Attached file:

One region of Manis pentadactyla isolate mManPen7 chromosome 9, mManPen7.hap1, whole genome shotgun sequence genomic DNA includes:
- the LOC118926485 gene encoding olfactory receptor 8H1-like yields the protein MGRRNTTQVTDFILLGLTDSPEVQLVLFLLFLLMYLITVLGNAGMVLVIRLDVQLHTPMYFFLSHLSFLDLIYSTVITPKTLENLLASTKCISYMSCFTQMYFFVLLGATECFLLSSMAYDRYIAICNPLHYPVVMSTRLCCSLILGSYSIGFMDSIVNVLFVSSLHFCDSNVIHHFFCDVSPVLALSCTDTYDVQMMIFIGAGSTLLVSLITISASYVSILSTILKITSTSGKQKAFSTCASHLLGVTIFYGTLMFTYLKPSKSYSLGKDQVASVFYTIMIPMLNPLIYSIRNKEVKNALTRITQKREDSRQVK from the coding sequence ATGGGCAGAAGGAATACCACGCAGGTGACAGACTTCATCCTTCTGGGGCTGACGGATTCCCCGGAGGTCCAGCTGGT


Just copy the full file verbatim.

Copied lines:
One region of Manis pentadactyla isolate mManPen7 chromosome 9, mManPen7.hap1, whole genome shotgun sequence genomic DNA includes:
- the LOC118926485 gene encoding olfactory receptor 8H1-like yields the protein MGRRNTTQVTDFILLGLTDSPEVQLVLFLLFLLMYLITVLGNAGMVLVIRLDVQLHTPMYFFLSHLSFLDLIYSTVITPKTLENLLASTKCISYMSCFTQMYFFVLLGATECFLLSSMAYDRYIAICNPLHYPVVMSTRLCCSLILGSYSIGFMDSIVNVLFVSSLHFCDSNVIHHFFCDVSPVLALSCTDTYDVQMMIFIGAGSTLLVSLITISASYVSILSTILKITSTSGKQKAFSTCASHLLGVTIFYGTLMFTYLKPSKSYSLGKDQVASVFYTIMIPMLNPLIYSIRNKEVKNALTRITQKREDSRQVK from the coding sequence ATGGGCAGAAGGAATACCACGCAGGTGACAGACTTCATCCTTCTGGGGCTGACGGATTCCCCGGAGGTCCAGCTGGT